Aquinnah taxpayers group looks to a future without lawsuits
On a hilltop offering one of the most magnificent views on Martha's Vineyard, members of the Aquinnah Gay Head Community Association (AGHCA) looked forward to devoting the group's energy and money into community endeavors and not lawsuits.
Larry Hohlt, AGHCA president, welcomed more than a 100 people to the lawn adjacent to the modest home (by current standards) of Yvette Eastman, a longtime seasonal resident. Standing at a microphone with views of Menemsha Pond, Quitsa, and the Atlantic Ocean beyond, Mr. Hohlt said that the recent legal battle with the Wampanoag Tribe of Gay Head (Aquinnah) had cost the group approximately $280,000. Of that amount, the association has managed to raise enough money to pay off all but $45,000 of the outstanding debt, he said.
With Menemsha Pond as a backdrop, Sheriff's Meadow Foundation executive director Richard Johnson described the work of his conservation organization at the summer meeting of the Aquinnah/Gay Head Community Association Monday evening. Photo by Nelson Sigelman
In addition to being very expensive, said Mr. Hohlt, a retired lawyer, the lawsuit had consumed money and resources that should have been spent on other endeavors. Mr. Hohlt said he hoped that the group would never again be involved in litigation.
Unfortunately, because of the costs involved, he said the AGHCA had not been able to do many other things. Despite the financial drain the group had still managed to provide support for town and Island causes, including scholarships for high school seniors, contributions to the Vanderhoop Homestead and the activities of Island conservation groups.
"Until we are able to pay off the legal bills, we can't do much more than we are doing now," said Mr. Hohlt, "but that day will come."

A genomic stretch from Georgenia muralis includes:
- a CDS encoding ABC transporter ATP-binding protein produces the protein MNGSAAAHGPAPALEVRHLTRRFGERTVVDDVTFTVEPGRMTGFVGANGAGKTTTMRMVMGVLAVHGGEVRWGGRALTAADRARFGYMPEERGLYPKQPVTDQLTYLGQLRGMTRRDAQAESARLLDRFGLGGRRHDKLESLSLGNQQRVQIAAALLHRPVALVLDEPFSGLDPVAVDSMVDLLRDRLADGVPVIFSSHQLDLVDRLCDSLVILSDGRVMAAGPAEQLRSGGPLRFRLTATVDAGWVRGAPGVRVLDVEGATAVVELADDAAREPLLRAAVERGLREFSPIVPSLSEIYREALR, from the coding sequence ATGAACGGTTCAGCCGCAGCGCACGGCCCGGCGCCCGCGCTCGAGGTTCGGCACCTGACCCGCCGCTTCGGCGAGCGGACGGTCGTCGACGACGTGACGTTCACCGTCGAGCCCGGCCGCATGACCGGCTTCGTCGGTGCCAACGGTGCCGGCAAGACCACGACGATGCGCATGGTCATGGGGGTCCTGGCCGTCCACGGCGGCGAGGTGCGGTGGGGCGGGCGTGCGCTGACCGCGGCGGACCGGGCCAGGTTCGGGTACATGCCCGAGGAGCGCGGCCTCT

Mr. Hohlt was referring to a three-year legal battle over the limits of Wampanoag tribal sovereignty that reached the state's highest court and ended this spring back where it started, in Dukes County Superior Court. A lawyer representing the Wampanoag Tribe said the tribe would apply for town building permits for a small wooden shed and pier built without town permits in the winter of 2001on tribal lands on the shore of Menemsha Pond.
The tribe's agreement to seek permits was in large measure due to the determination of the Aquinnah Gay Head Community Association, Inc., which continued to press ahead even when town selectmen faltered in the defense of the terms of the 1983 settlement agreement that led to federal recognition for the tribe.
It was left to the Association to carry the successful appeal to the State Supreme Judicial Court, an appeal later joined by the state Office of the Attorney General.
On Monday evening Mr. Hohlt spoke about the future work of the Association and his confidence that the "Intergovernmental agreement on cooperative land use and planning between the Wampanoag Indian tribe and the town of Aquinnah," would provide a framework for future cooperation.
Mr. Hohlt was anticipating that the agreement, which had the support of the tribal leadership, would be approved at a special town meeting the following evening. However, on Tuesday night the agreement was tabled after a block of tribal voters refused to support the document as currently written.
The guest speaker for the AGHCA meeting on Monday evening, Dick Johnson, executive director of the Sheriff's Meadow Foundation, described the work of his organization, which has included preserving much of the Eastmans' acreage the guests overlooked that evening. Mr. Johnson described future plans to continue to preserve properties and scenic vistas along Moshup Trail and other areas of the Island.
For Mr. Hohlt and the members of the Association most involved with the lawsuit and the defense of an agreement signed in 1983, the view for the future, at least on Monday evening, was refreshing.
For more information on Aquinnah Gay Head Community Association go to www.aghca.org.